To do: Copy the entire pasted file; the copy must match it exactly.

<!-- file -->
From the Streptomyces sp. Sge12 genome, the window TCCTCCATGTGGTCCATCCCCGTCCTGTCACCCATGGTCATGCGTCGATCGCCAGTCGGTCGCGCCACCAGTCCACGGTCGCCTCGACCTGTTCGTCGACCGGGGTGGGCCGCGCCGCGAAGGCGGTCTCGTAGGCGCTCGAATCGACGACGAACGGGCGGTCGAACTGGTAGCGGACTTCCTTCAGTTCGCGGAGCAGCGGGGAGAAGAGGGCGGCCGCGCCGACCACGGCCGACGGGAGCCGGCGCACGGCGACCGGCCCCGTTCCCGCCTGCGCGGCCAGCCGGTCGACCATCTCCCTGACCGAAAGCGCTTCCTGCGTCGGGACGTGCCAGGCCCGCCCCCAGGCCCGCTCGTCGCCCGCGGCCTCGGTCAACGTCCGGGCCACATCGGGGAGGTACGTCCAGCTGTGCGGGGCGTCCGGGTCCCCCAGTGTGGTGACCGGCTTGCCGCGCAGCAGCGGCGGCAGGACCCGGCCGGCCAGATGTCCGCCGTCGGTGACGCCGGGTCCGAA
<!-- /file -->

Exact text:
From the Streptomyces sp. Sge12 genome, the window TCCTCCATGTGGTCCATCCCCGTCCTGTCACCCATGGTCATGCGTCGATCGCCAGTCGGTCGCGCCACCAGTCCACGGTCGCCTCGACCTGTTCGTCGACCGGGGTGGGCCGCGCCGCGAAGGCGGTCTCGTAGGCGCTCGAATCGACGACGAACGGGCGGTCGAACTGGTAGCGGACTTCCTTCAGTTCGCGGAGCAGCGGGGAGAAGAGGGCGGCCGCGCCGACCACGGCCGACGGGAGCCGGCGCACGGCGACCGGCCCCGTTCCCGCCTGCGCGGCCAGCCGGTCGACCATCTCCCTGACCGAAAGCGCTTCCTGCGTCGGGACGTGCCAGGCCCGCCCCCAGGCCCGCTCGTCGCCCGCGGCCTCGGTCAACGTCCGGGCCACATCGGGGAGGTACGTCCAGCTGTGCGGGGCGTCCGGGTCCCCCAGTGTGGTGACCGGCTTGCCGCGCAGCAGCGGCGGCAGGACCCGGCCGGCCAGATGTCCGCCGTCGGTGACGCCGGGTCCGAA